GSD9 was first described in 1966. It is further categorized into four subtypes - 9a, 9b, 9c, 9d. Of the subtypes only GSD9d is a muscle GSD and is also known as muscle phosphorylase kinase deficiency. It is an extremely rare form of the disorder.
Estimated cases diagnosed worldwide: <100.
Muscle pain following activity. Possible progressive muscle weakness and atrophy.
Childhood (rare), and adulthood.
High-protein, complex carbohydrate diet.
Good with avoidance of intense exercise.
IamGSD would welcome hearing from patients, doctors and researchers who could help us to improve and expand our information on this extremely rare Muscle GSD.
Affected individuals may experience pain, muscle cramps or contractures during activity. This can lead to dark-coloured urine (myoglobinuria) due to the release of myoglobin from breakdown of the muscle. Over time they may develop progressive muscle degeneration and weakness.
GDS9d is caused by a mutation in the PHKA1 gene and has X-linked inheritance. It is these days normally diagnosed through genetic testing but sometimes a muscle biopsy is also undertaken.
There are some case reports of GSD9d summarised on the OMIM website. Many cases are not diagnosed until adulthood.
Very little is know about GSD9d, but given that affected individuals experience exercise intolerance, it would be reasonable to follow the same advice about avoiding rhabdomyolysis as is given for McArdle disease (GSD5). In addition, the same advice applies for when to seek medical attention in the event of a strong cramp or contracture.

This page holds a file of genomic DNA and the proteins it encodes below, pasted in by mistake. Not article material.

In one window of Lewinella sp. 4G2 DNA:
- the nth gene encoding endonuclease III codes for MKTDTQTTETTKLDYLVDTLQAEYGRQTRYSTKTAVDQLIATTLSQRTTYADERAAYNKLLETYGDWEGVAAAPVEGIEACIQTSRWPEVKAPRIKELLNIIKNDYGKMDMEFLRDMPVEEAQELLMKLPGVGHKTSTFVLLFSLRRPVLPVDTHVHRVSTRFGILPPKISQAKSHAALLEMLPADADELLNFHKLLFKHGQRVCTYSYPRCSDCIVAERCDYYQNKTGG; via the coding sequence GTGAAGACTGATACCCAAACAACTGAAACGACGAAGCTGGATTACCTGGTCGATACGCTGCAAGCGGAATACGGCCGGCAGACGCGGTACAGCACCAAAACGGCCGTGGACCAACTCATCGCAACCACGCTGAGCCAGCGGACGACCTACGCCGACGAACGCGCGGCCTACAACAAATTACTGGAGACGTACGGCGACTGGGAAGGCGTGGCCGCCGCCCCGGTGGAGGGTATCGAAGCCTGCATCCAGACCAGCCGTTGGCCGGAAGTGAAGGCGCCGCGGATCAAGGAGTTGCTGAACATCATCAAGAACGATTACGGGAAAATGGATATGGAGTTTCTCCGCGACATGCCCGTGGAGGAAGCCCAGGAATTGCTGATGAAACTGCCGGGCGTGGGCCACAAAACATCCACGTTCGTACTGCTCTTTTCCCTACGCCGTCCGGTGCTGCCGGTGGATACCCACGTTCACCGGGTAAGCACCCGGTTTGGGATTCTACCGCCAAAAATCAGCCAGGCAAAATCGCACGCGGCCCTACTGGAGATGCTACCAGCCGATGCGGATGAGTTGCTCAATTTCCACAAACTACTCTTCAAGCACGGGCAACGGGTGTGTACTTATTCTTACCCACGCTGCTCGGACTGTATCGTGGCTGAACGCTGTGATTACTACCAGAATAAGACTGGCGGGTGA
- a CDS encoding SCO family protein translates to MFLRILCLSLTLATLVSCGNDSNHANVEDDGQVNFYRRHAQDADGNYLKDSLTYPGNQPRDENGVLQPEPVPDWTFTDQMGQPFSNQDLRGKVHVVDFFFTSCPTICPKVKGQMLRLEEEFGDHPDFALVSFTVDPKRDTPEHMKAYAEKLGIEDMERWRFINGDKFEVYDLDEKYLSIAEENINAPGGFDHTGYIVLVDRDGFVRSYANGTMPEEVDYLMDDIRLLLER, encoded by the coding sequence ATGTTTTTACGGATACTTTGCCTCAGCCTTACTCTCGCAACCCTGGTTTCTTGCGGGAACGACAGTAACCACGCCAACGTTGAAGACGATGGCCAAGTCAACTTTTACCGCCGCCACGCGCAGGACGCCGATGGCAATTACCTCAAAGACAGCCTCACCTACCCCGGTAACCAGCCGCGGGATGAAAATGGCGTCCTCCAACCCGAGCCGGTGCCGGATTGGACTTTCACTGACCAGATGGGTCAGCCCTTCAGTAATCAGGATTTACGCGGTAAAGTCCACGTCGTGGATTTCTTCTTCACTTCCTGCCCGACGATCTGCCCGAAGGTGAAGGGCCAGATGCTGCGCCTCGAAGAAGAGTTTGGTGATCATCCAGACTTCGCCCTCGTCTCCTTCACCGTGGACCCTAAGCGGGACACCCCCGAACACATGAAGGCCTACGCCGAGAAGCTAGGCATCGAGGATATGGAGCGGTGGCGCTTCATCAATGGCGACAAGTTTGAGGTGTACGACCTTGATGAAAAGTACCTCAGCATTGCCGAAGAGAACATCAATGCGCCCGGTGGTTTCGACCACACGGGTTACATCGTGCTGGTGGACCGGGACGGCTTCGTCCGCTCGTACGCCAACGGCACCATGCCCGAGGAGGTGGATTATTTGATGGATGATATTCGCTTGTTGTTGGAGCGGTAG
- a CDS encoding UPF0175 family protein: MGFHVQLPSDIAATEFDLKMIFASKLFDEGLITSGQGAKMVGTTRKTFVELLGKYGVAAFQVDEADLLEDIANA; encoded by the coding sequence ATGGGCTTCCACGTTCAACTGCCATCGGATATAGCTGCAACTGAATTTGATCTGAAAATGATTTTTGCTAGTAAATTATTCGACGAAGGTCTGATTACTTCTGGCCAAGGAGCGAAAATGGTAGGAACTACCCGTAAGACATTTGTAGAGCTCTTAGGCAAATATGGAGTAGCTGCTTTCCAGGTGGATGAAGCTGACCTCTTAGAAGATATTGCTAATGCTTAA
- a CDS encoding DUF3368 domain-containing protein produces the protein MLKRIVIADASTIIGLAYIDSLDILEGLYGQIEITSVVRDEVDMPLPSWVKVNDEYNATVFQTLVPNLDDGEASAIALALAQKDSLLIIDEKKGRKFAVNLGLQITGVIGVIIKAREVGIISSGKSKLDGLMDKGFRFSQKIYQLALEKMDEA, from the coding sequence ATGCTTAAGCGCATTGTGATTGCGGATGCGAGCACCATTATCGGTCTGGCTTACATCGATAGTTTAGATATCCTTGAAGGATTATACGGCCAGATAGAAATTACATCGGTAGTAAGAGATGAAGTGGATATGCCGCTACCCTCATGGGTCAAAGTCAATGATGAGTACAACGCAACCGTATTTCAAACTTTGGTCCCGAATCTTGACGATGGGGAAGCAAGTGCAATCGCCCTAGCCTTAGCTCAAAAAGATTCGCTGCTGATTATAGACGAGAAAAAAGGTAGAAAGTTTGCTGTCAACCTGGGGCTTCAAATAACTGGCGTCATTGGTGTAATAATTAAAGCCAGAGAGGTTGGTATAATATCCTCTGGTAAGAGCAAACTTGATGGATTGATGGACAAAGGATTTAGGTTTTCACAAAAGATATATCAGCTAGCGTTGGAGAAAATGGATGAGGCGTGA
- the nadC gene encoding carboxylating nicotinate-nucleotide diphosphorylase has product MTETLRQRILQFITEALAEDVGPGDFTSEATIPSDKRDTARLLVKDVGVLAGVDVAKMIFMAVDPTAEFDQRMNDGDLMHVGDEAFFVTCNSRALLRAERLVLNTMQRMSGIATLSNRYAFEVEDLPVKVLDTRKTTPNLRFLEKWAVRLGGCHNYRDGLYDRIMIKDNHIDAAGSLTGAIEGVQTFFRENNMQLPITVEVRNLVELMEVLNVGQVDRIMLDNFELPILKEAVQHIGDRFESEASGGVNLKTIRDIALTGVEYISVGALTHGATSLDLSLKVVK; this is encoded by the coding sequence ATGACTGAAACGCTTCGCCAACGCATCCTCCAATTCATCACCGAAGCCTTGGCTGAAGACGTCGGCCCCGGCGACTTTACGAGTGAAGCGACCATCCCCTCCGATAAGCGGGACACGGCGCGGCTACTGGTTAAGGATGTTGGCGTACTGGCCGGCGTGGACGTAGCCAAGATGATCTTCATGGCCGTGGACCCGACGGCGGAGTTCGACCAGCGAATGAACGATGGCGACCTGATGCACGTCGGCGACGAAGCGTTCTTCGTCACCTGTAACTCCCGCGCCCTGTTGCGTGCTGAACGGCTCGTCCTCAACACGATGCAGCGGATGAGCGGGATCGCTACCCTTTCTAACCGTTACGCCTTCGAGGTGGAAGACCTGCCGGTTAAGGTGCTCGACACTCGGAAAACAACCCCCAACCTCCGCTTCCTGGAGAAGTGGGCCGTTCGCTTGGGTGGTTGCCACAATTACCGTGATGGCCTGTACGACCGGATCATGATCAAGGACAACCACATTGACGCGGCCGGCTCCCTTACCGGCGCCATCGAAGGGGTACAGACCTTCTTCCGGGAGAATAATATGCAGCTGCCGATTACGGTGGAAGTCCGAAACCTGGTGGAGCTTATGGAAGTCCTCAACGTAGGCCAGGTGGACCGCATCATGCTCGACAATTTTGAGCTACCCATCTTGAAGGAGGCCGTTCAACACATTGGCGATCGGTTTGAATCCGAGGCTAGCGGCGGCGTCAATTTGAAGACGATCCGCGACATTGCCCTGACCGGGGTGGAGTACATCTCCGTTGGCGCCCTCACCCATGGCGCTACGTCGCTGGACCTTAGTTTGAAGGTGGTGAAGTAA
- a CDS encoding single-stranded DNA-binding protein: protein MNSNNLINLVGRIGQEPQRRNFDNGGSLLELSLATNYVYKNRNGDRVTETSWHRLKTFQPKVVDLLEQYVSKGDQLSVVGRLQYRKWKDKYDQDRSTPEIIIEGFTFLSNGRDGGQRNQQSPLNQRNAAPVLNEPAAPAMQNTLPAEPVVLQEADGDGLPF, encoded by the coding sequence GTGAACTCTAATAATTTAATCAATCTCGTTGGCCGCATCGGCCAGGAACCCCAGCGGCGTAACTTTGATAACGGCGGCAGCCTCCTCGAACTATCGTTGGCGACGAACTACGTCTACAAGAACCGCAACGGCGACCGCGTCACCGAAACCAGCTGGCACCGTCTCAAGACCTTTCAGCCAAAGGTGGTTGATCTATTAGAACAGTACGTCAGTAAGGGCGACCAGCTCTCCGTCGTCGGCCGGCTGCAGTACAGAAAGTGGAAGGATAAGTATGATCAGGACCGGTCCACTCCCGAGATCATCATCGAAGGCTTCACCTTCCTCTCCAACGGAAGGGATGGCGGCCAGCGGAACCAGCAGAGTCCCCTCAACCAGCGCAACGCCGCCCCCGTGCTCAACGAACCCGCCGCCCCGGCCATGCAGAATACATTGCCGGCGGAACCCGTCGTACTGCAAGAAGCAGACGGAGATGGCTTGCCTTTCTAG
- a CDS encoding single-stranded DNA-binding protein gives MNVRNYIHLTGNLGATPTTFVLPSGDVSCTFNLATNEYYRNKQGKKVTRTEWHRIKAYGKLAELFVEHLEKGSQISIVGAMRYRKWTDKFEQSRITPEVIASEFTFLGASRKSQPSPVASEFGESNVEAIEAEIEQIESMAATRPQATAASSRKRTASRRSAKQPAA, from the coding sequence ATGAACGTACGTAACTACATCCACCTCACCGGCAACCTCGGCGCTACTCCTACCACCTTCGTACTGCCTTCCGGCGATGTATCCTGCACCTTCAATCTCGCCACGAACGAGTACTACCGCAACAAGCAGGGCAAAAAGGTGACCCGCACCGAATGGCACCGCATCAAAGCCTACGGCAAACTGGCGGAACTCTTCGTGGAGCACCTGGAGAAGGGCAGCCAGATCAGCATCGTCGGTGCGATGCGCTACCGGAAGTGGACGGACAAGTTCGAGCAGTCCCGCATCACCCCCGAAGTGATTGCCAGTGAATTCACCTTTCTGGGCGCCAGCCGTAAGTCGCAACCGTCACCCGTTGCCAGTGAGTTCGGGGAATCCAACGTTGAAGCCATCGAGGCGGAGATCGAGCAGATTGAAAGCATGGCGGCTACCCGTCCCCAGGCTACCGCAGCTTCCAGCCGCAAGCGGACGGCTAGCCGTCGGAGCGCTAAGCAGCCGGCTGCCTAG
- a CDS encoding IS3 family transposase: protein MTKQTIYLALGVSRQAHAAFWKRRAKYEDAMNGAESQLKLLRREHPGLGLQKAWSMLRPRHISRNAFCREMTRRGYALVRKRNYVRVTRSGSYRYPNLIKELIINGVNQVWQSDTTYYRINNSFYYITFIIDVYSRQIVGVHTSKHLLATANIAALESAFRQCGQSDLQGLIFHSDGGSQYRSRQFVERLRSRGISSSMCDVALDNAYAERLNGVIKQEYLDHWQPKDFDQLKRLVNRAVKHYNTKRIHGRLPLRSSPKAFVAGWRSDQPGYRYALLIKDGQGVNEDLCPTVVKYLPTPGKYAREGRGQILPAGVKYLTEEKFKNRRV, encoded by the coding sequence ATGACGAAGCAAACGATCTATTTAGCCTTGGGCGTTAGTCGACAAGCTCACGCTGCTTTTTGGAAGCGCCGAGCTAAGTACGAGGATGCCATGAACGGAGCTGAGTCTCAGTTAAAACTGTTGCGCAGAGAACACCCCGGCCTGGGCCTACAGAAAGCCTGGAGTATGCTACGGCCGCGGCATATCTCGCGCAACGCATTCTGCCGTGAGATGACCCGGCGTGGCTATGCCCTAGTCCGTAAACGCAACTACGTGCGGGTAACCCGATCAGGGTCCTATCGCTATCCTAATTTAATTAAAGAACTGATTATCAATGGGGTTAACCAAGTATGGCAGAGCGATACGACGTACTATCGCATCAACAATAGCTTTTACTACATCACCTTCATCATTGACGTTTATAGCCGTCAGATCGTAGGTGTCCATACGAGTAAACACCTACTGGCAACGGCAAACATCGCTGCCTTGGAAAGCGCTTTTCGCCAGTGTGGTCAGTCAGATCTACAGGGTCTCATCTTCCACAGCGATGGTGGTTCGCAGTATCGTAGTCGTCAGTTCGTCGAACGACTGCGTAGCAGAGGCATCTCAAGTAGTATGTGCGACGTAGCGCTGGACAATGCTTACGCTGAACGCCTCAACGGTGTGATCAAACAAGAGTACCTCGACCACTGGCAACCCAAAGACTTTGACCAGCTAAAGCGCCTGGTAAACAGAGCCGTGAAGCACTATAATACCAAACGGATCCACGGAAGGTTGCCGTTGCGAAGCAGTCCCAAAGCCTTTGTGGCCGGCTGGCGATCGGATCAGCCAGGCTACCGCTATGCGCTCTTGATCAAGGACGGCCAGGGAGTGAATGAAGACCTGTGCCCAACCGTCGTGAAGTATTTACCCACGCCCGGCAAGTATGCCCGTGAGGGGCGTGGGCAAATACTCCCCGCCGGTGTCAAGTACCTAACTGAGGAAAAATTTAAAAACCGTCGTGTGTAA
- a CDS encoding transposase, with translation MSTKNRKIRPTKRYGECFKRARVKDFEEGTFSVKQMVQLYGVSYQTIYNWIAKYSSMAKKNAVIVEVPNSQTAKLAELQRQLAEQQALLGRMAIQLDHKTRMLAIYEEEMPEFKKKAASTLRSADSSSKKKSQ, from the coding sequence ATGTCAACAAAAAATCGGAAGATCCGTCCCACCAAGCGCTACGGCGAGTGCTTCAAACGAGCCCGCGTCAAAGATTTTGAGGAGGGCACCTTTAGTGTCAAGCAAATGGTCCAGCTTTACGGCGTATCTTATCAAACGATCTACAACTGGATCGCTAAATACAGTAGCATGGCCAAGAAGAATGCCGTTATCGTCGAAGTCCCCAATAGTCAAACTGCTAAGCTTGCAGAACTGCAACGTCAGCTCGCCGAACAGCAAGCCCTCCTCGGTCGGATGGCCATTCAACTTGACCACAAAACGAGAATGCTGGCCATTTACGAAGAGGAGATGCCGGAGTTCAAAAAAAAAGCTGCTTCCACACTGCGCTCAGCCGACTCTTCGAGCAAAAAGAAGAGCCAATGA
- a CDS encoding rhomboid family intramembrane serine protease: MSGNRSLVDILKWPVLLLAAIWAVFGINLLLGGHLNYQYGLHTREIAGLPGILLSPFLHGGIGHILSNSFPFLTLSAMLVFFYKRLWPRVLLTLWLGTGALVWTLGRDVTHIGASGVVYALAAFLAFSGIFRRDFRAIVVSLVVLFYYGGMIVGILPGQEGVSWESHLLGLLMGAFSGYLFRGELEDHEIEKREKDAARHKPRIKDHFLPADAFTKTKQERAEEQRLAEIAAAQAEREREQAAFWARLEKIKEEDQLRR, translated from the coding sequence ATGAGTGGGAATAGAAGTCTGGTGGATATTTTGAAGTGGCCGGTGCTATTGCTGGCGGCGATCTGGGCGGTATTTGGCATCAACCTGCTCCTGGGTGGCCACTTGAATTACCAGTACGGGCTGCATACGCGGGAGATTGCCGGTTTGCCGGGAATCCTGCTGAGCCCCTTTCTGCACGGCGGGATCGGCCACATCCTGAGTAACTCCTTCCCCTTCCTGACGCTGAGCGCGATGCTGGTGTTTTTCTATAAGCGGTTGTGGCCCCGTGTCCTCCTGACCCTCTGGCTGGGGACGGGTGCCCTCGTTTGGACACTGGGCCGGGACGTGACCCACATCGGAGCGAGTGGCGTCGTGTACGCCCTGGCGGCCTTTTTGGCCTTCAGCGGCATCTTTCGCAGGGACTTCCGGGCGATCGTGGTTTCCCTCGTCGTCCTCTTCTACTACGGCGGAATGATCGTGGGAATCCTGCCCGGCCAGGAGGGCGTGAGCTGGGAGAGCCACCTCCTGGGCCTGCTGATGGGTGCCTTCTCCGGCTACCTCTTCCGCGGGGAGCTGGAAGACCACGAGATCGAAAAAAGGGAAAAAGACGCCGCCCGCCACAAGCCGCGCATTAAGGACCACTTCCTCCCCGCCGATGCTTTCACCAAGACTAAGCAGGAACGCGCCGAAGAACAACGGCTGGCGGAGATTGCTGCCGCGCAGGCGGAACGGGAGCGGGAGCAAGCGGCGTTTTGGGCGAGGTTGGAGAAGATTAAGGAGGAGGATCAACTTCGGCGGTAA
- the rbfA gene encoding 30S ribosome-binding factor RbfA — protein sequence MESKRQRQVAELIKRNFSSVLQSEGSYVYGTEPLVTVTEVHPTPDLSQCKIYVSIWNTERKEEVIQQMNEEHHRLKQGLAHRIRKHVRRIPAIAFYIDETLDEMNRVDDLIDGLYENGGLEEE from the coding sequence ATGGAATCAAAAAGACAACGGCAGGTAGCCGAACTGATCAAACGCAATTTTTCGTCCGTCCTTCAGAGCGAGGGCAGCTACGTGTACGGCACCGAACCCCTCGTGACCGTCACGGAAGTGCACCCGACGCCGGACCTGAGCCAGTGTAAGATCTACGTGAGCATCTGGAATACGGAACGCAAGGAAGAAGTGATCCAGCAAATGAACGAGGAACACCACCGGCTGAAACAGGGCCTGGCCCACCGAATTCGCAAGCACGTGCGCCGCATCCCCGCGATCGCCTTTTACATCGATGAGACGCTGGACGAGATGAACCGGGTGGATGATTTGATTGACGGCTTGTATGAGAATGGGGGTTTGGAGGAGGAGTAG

It is very likely that with the advent of Next Generation Sequencing and a gene panel for conditions which can be the cause of rhabdomyolysis, more cases of GSD9d will be identified. As understanding of the condition grows, IamGSD will be able to offer better support for this extremely rare muscle GSD.
We have a Facebook group dedicated to GSD9d and the number of members is slowly building. It can be very helpful to share with others affected by the same condition. For more details and a link go to our page for “Join social media”.
We have only heard of a few dozen cases of GSD9d worldwide, and we know it is really difficult for those affected to find each other and swap notes. If you have GSD9d, as well as making use of our Facebook group, please contact us so that we can try to put people in touch with each other.